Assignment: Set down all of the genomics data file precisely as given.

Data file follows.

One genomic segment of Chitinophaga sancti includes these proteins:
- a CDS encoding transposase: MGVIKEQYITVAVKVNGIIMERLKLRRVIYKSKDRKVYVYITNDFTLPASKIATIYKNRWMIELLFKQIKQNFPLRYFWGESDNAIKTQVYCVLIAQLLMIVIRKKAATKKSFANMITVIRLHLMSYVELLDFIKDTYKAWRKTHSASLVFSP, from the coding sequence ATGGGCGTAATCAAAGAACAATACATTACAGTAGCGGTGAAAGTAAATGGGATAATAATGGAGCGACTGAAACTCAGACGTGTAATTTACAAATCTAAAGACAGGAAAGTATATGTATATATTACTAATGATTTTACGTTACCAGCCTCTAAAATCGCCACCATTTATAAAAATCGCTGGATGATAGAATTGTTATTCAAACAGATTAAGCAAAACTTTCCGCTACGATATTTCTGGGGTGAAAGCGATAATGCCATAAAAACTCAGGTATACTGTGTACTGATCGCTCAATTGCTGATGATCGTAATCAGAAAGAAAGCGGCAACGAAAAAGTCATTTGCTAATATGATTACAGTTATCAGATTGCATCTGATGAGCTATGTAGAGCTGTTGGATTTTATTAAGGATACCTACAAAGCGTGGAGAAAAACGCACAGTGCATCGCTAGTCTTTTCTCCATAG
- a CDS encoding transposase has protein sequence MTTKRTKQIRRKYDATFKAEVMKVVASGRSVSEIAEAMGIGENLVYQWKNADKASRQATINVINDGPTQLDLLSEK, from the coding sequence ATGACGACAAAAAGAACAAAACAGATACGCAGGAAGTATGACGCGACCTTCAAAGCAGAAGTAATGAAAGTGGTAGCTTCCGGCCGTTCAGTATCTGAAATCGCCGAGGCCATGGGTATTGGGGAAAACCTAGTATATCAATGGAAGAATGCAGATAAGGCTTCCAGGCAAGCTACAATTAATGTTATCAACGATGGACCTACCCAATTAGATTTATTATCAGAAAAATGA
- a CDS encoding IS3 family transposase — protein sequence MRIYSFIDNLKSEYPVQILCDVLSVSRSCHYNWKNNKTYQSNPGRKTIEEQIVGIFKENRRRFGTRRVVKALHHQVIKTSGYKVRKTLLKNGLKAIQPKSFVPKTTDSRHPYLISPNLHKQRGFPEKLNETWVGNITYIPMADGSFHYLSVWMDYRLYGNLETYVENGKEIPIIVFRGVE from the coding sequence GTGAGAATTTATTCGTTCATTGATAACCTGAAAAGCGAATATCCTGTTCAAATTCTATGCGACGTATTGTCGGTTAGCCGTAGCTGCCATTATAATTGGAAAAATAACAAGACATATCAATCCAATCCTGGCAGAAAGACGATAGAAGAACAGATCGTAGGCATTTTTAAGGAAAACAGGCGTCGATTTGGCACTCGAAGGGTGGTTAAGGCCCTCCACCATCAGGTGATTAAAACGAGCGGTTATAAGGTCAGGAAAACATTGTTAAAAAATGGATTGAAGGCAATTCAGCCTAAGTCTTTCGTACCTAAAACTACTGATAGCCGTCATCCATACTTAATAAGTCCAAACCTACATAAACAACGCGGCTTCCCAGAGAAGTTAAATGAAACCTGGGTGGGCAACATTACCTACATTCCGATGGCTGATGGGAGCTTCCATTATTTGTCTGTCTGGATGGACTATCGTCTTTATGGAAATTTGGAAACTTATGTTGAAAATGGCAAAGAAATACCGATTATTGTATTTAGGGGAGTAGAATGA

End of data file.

One genomic segment of Chitinophaga sancti includes these proteins:
- a CDS encoding transposase: MGVIKEQYITVAVKVNGIIMERLKLRRVIYKSKDRKVYVYITNDFTLPASKIATIYKNRWMIELLFKQIKQNFPLRYFWGESDNAIKTQVYCVLIAQLLMIVIRKKAATKKSFANMITVIRLHLMSYVELLDFIKDTYKAWRKTHSASLVFSP, from the coding sequence ATGGGCGTAATCAAAGAACAATACATTACAGTAGCGGTGAAAGTAAATGGGATAATAATGGAGCGACTGAAACTCAGACGTGTAATTTACAAATCTAAAGACAGGAAAGTATATGTATATATTACTAATGATTTTACGTTACCAGCCTCTAAAATCGCCACCATTTATAAAAATCGCTGGATGATAGAATTGTTATTCAAACAGATTAAGCAAAACTTTCCGCTACGATATTTCTGGGGTGAAAGCGATAATGCCATAAAAACTCAGGTATACTGTGTACTGATCGCTCAATTGCTGATGATCGTAATCAGAAAGAAAGCGGCAACGAAAAAGTCATTTGCTAATATGATTACAGTTATCAGATTGCATCTGATGAGCTATGTAGAGCTGTTGGATTTTATTAAGGATACCTACAAAGCGTGGAGAAAAACGCACAGTGCATCGCTAGTCTTTTCTCCATAG
- a CDS encoding transposase has protein sequence MTTKRTKQIRRKYDATFKAEVMKVVASGRSVSEIAEAMGIGENLVYQWKNADKASRQATINVINDGPTQLDLLSEK, from the coding sequence ATGACGACAAAAAGAACAAAACAGATACGCAGGAAGTATGACGCGACCTTCAAAGCAGAAGTAATGAAAGTGGTAGCTTCCGGCCGTTCAGTATCTGAAATCGCCGAGGCCATGGGTATTGGGGAAAACCTAGTATATCAATGGAAGAATGCAGATAAGGCTTCCAGGCAAGCTACAATTAATGTTATCAACGATGGACCTACCCAATTAGATTTATTATCAGAAAAATGA
- a CDS encoding IS3 family transposase — protein sequence MRIYSFIDNLKSEYPVQILCDVLSVSRSCHYNWKNNKTYQSNPGRKTIEEQIVGIFKENRRRFGTRRVVKALHHQVIKTSGYKVRKTLLKNGLKAIQPKSFVPKTTDSRHPYLISPNLHKQRGFPEKLNETWVGNITYIPMADGSFHYLSVWMDYRLYGNLETYVENGKEIPIIVFRGVE from the coding sequence GTGAGAATTTATTCGTTCATTGATAACCTGAAAAGCGAATATCCTGTTCAAATTCTATGCGACGTATTGTCGGTTAGCCGTAGCTGCCATTATAATTGGAAAAATAACAAGACATATCAATCCAATCCTGGCAGAAAGACGATAGAAGAACAGATCGTAGGCATTTTTAAGGAAAACAGGCGTCGATTTGGCACTCGAAGGGTGGTTAAGGCCCTCCACCATCAGGTGATTAAAACGAGCGGTTATAAGGTCAGGAAAACATTGTTAAAAAATGGATTGAAGGCAATTCAGCCTAAGTCTTTCGTACCTAAAACTACTGATAGCCGTCATCCATACTTAATAAGTCCAAACCTACATAAACAACGCGGCTTCCCAGAGAAGTTAAATGAAACCTGGGTGGGCAACATTACCTACATTCCGATGGCTGATGGGAGCTTCCATTATTTGTCTGTCTGGATGGACTATCGTCTTTATGGAAATTTGGAAACTTATGTTGAAAATGGCAAAGAAATACCGATTATTGTATTTAGGGGAGTAGAATGA